How calving traits are calculated and expressed
The calving traits are represented by two main traits: calving ease and stillbirth. Calving ease provides a measure of the amount of assistance given at calving, which is assumed to be correlated to the ease of calving. PTAs are expressed as the percent of difficult births to heifers because dystocia is most frequent in first-calf animals. Stillbirth is defined as calf mortality at birth or within 48 hours after birth. PTAs for stillbirth are expressed as the percent of stillbirths to all cows. These traits are correlated. Greater calving difficulty is associated with higher risk of stillbirth, but the current models treat these as separate traits.
Producers should not be afraid to use bulls with PTAs higher than 8% Sire Calving Ease (SCE) when their other PTAs are favorable. What is most important is a bull’s ranking relative to his peers.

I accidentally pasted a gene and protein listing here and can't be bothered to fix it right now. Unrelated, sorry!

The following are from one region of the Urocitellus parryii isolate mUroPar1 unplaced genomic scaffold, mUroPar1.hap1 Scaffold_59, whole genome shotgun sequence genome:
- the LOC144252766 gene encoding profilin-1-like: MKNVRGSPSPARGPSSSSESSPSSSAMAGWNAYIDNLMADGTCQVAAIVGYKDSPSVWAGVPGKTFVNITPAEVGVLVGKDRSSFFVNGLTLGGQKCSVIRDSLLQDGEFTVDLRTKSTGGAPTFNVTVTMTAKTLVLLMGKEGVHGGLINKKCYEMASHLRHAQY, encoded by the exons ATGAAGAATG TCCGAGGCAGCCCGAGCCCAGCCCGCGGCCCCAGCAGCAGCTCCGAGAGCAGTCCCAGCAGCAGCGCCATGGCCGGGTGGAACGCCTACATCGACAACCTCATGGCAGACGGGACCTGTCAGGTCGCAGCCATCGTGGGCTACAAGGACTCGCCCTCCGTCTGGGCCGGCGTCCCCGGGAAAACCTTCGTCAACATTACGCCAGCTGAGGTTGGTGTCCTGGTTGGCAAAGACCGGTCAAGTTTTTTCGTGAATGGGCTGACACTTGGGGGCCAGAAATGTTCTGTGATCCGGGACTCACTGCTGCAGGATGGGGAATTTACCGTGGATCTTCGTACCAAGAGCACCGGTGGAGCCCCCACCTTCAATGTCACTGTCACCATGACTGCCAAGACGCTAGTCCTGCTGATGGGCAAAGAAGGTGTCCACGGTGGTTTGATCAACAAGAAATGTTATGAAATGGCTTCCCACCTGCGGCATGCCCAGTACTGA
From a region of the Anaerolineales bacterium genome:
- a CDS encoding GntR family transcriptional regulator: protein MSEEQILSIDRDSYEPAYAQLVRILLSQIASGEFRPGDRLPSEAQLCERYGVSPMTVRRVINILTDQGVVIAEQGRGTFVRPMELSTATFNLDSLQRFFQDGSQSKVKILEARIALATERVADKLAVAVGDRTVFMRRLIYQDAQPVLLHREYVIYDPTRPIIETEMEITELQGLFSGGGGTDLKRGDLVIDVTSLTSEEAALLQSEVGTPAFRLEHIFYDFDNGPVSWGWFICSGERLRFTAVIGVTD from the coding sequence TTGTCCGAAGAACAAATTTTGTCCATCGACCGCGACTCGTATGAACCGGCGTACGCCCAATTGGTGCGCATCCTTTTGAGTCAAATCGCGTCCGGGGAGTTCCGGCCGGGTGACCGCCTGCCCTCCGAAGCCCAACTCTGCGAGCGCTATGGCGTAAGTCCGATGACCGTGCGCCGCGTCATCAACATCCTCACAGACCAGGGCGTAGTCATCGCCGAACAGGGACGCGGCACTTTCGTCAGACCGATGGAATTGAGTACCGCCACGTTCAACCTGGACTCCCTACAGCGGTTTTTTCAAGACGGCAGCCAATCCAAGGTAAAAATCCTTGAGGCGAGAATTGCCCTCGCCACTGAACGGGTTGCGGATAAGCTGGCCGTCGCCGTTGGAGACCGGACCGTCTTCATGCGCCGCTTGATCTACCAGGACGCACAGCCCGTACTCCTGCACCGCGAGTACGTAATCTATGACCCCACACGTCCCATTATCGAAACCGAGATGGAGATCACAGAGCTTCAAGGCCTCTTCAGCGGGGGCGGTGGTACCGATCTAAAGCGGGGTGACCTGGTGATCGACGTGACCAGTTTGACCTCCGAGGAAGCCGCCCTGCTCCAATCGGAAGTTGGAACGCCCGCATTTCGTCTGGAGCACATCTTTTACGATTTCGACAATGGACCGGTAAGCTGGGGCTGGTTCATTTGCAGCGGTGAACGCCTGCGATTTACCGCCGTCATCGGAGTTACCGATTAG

Both calving ease and stillbirth are scored on categorical scales. Calving ease is scored on a scale from 1 to 5, while stillbirth is either 1 (alive at 48 hours after birth) or 2 (born dead or died within 48 hours). This is distinctly different from traits such as milk yield, which follow a continuous scale where all numeric values are technically possible. While it is practical to score the calving traits in categories, it does not mean that this is biologically true. Not all calvings scored a ‘3’ will be the same. Some will have more or less assistance than others because different observers may assign slightly different scores to the same events. Biologically, calving ease follows a continuous scale, but we cannot measure it using a standardized measurement as with pounds of milk. Instead, we use statistics to transform the calving ease scores recorded on farms to an underlying continuous scale (termed a “liability scale”). Genetic evaluations are computed on this underlying scale, and then converted back to the so-called observed scale (the percentage of difficult births and percentage of stillbirths) for publication. We do this because a value of 0.65 on the underlying scale does not have a simple interpretation, but a PTA for SCE of 4.5 has a clear meaning. Because we are working with two different scales, there are also two different bases: the genetic base on the underlying scale and average value on the observed scale.